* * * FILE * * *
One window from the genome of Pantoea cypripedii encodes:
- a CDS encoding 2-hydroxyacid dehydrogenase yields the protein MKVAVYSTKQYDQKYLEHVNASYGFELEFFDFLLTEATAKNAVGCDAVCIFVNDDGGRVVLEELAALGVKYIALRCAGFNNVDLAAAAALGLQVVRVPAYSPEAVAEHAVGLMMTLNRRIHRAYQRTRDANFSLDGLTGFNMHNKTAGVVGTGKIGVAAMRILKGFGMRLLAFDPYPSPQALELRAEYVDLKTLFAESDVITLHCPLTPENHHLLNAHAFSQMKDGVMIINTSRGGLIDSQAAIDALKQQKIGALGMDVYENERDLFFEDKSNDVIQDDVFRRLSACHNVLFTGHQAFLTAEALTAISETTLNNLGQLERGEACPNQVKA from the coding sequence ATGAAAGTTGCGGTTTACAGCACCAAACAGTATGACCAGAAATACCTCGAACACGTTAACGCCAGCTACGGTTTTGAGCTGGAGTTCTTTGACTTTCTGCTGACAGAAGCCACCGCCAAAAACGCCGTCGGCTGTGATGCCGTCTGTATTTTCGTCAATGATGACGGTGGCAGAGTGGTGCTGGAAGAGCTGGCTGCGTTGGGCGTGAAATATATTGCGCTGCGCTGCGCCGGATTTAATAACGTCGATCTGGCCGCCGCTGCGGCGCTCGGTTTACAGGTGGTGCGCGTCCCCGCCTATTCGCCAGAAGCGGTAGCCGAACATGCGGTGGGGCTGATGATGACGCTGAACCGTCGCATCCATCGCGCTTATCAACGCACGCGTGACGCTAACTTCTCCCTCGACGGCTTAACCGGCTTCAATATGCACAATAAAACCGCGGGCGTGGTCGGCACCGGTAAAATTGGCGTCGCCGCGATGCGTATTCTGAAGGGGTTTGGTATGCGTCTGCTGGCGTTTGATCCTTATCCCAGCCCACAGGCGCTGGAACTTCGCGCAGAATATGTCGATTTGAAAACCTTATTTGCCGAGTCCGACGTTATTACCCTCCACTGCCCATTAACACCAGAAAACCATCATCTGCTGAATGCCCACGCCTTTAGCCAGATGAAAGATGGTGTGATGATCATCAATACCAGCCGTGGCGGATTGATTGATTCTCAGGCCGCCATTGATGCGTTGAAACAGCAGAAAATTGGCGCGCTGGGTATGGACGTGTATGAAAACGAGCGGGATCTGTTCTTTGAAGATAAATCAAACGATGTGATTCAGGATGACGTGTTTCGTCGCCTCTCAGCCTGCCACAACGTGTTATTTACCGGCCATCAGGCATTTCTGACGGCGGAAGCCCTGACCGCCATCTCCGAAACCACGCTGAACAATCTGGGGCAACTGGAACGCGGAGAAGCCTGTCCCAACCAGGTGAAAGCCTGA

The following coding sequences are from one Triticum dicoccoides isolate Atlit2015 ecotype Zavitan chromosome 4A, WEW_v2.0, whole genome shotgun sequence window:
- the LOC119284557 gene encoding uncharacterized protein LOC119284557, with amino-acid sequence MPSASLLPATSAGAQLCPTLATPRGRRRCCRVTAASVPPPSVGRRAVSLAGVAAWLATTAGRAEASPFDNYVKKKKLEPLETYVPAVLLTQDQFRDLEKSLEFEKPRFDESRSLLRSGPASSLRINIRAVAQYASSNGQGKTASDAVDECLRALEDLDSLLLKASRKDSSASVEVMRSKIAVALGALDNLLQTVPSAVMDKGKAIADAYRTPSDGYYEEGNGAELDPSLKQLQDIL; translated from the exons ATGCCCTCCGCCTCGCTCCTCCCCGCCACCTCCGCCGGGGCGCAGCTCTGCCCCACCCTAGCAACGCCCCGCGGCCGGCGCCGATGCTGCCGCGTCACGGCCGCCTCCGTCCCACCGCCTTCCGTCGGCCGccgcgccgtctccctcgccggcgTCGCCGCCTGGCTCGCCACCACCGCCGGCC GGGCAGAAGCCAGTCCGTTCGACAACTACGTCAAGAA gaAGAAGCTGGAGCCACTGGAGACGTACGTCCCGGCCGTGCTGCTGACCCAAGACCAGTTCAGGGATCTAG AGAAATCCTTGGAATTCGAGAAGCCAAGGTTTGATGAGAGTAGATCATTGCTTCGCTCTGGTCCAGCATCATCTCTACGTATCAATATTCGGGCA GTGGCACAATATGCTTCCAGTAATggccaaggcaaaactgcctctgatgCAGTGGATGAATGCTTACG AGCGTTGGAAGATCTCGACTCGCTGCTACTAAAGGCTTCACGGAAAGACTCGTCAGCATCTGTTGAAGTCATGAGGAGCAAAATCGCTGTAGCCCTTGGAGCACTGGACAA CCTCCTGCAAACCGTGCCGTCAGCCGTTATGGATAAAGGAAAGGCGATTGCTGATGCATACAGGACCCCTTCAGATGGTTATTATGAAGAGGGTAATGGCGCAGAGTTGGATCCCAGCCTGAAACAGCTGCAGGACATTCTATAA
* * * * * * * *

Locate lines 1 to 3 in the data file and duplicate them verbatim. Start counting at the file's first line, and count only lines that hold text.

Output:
One window from the genome of Pantoea cypripedii encodes:
- a CDS encoding 2-hydroxyacid dehydrogenase yields the protein MKVAVYSTKQYDQKYLEHVNASYGFELEFFDFLLTEATAKNAVGCDAVCIFVNDDGGRVVLEELAALGVKYIALRCAGFNNVDLAAAAALGLQVVRVPAYSPEAVAEHAVGLMMTLNRRIHRAYQRTRDANFSLDGLTGFNMHNKTAGVVGTGKIGVAAMRILKGFGMRLLAFDPYPSPQALELRAEYVDLKTLFAESDVITLHCPLTPENHHLLNAHAFSQMKDGVMIINTSRGGLIDSQAAIDALKQQKIGALGMDVYENERDLFFEDKSNDVIQDDVFRRLSACHNVLFTGHQAFLTAEALTAISETTLNNLGQLERGEACPNQVKA from the coding sequence ATGAAAGTTGCGGTTTACAGCACCAAACAGTATGACCAGAAATACCTCGAACACGTTAACGCCAGCTACGGTTTTGAGCTGGAGTTCTTTGACTTTCTGCTGACAGAAGCCACCGCCAAAAACGCCGTCGGCTGTGATGCCGTCTGTATTTTCGTCAATGATGACGGTGGCAGAGTGGTGCTGGAAGAGCTGGCTGCGTTGGGCGTGAAATATATTGCGCTGCGCTGCGCCGGATTTAATAACGTCGATCTGGCCGCCGCTGCGGCGCTCGGTTTACAGGTGGTGCGCGTCCCCGCCTATTCGCCAGAAGCGGTAGCCGAACATGCGGTGGGGCTGATGATGACGCTGAACCGTCGCATCCATCGCGCTTATCAACGCACGCGTGACGCTAACTTCTCCCTCGACGGCTTAACCGGCTTCAATATGCACAATAAAACCGCGGGCGTGGTCGGCACCGGTAAAATTGGCGTCGCCGCGATGCGTATTCTGAAGGGGTTTGGTATGCGTCTGCTGGCGTTTGATCCTTATCCCAGCCCACAGGCGCTGGAACTTCGCGCAGAATATGTCGATTTGAAAACCTTATTTGCCGAGTCCGACGTTATTACCCTCCACTGCCCATTAACACCAGAAAACCATCATCTGCTGAATGCCCACGCCTTTAGCCAGATGAAAGATGGTGTGATGATCATCAATACCAGCCGTGGCGGATTGATTGATTCTCAGGCCGCCATTGATGCGTTGAAACAGCAGAAAATTGGCGCGCTGGGTATGGACGTGTATGAAAACGAGCGGGATCTGTTCTTTGAAGATAAATCAAACGATGTGATTCAGGATGACGTGTTTCGTCGCCTCTCAGCCTGCCACAACGTGTTATTTACCGGCCATCAGGCATTTCTGACGGCGGAAGCCCTGACCGCCATCTCCGAAACCACGCTGAACAATCTGGGGCAACTGGAACGCGGAGAAGCCTGTCCCAACCAGGTGAAAGCCTGA

The following coding sequences are from one Triticum dicoccoides isolate Atlit2015 ecotype Zavitan chromosome 4A, WEW_v2.0, whole genome shotgun sequence window: